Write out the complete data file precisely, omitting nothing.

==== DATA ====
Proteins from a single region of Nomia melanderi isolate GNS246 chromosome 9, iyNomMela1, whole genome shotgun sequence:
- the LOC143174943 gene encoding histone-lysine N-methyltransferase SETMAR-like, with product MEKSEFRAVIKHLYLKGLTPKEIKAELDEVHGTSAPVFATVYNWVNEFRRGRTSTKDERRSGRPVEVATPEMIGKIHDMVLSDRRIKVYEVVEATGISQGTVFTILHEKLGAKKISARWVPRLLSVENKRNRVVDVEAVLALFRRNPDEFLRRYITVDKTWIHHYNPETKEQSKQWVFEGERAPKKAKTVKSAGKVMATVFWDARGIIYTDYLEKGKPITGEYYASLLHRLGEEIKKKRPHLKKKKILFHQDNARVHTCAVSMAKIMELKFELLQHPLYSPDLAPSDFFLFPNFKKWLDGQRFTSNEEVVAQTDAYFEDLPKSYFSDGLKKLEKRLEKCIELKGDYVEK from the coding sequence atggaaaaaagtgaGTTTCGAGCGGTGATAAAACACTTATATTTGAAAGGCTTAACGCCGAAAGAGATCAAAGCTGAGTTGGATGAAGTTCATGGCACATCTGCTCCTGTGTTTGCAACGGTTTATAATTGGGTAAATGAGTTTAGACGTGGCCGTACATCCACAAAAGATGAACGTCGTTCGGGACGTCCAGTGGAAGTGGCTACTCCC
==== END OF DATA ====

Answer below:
Proteins from a single region of Nomia melanderi isolate GNS246 chromosome 9, iyNomMela1, whole genome shotgun sequence:
- the LOC143174943 gene encoding histone-lysine N-methyltransferase SETMAR-like, with product MEKSEFRAVIKHLYLKGLTPKEIKAELDEVHGTSAPVFATVYNWVNEFRRGRTSTKDERRSGRPVEVATPEMIGKIHDMVLSDRRIKVYEVVEATGISQGTVFTILHEKLGAKKISARWVPRLLSVENKRNRVVDVEAVLALFRRNPDEFLRRYITVDKTWIHHYNPETKEQSKQWVFEGERAPKKAKTVKSAGKVMATVFWDARGIIYTDYLEKGKPITGEYYASLLHRLGEEIKKKRPHLKKKKILFHQDNARVHTCAVSMAKIMELKFELLQHPLYSPDLAPSDFFLFPNFKKWLDGQRFTSNEEVVAQTDAYFEDLPKSYFSDGLKKLEKRLEKCIELKGDYVEK from the coding sequence atggaaaaaagtgaGTTTCGAGCGGTGATAAAACACTTATATTTGAAAGGCTTAACGCCGAAAGAGATCAAAGCTGAGTTGGATGAAGTTCATGGCACATCTGCTCCTGTGTTTGCAACGGTTTATAATTGGGTAAATGAGTTTAGACGTGGCCGTACATCCACAAAAGATGAACGTCGTTCGGGACGTCCAGTGGAAGTGGCTACTCCC